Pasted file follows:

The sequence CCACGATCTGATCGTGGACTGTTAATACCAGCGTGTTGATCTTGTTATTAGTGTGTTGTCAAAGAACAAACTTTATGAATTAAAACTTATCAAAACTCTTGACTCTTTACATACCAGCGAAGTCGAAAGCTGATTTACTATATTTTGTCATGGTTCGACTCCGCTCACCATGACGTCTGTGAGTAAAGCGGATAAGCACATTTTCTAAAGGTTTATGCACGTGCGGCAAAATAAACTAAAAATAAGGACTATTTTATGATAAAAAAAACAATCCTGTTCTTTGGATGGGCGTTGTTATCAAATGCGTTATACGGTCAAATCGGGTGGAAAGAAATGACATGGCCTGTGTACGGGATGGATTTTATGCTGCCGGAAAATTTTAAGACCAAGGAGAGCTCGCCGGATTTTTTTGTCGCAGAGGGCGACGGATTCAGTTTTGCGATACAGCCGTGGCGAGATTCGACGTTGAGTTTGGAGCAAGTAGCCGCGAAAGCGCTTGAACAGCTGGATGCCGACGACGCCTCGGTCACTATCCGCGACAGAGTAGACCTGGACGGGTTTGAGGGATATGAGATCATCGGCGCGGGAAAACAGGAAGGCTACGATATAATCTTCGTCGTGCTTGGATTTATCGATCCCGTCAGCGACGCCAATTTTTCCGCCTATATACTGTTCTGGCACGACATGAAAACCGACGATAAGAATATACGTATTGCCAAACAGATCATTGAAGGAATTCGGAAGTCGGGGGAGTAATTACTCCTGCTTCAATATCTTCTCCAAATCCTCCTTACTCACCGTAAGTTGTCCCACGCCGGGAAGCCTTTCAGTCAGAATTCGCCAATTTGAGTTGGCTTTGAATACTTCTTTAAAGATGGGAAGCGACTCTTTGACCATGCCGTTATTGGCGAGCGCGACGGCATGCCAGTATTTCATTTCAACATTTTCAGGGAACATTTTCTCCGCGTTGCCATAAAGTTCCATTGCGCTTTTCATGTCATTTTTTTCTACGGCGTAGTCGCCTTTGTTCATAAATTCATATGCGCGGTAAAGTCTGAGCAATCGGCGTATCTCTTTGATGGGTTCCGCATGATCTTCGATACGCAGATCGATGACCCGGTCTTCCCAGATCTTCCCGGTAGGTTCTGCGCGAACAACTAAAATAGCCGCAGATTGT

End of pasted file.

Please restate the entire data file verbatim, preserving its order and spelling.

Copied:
The sequence CCACGATCTGATCGTGGACTGTTAATACCAGCGTGTTGATCTTGTTATTAGTGTGTTGTCAAAGAACAAACTTTATGAATTAAAACTTATCAAAACTCTTGACTCTTTACATACCAGCGAAGTCGAAAGCTGATTTACTATATTTTGTCATGGTTCGACTCCGCTCACCATGACGTCTGTGAGTAAAGCGGATAAGCACATTTTCTAAAGGTTTATGCACGTGCGGCAAAATAAACTAAAAATAAGGACTATTTTATGATAAAAAAAACAATCCTGTTCTTTGGATGGGCGTTGTTATCAAATGCGTTATACGGTCAAATCGGGTGGAAAGAAATGACATGGCCTGTGTACGGGATGGATTTTATGCTGCCGGAAAATTTTAAGACCAAGGAGAGCTCGCCGGATTTTTTTGTCGCAGAGGGCGACGGATTCAGTTTTGCGATACAGCCGTGGCGAGATTCGACGTTGAGTTTGGAGCAAGTAGCCGCGAAAGCGCTTGAACAGCTGGATGCCGACGACGCCTCGGTCACTATCCGCGACAGAGTAGACCTGGACGGGTTTGAGGGATATGAGATCATCGGCGCGGGAAAACAGGAAGGCTACGATATAATCTTCGTCGTGCTTGGATTTATCGATCCCGTCAGCGACGCCAATTTTTCCGCCTATATACTGTTCTGGCACGACATGAAAACCGACGATAAGAATATACGTATTGCCAAACAGATCATTGAAGGAATTCGGAAGTCGGGGGAGTAATTACTCCTGCTTCAATATCTTCTCCAAATCCTCCTTACTCACCGTAAGTTGTCCCACGCCGGGAAGCCTTTCAGTCAGAATTCGCCAATTTGAGTTGGCTTTGAATACTTCTTTAAAGATGGGAAGCGACTCTTTGACCATGCCGTTATTGGCGAGCGCGACGGCATGCCAGTATTTCATTTCAACATTTTCAGGGAACATTTTCTCCGCGTTGCCATAAAGTTCCATTGCGCTTTTCATGTCATTTTTTTCTACGGCGTAGTCGCCTTTGTTCATAAATTCATATGCGCGGTAAAGTCTGAGCAATCGGCGTATCTCTTTGATGGGTTCCGCATGATCTTCGATACGCAGATCGATGACCCGGTCTTCCCAGATCTTCCCGGTAGGTTCTGCGCGAACAACTAAAATAGCCGCAGATTGT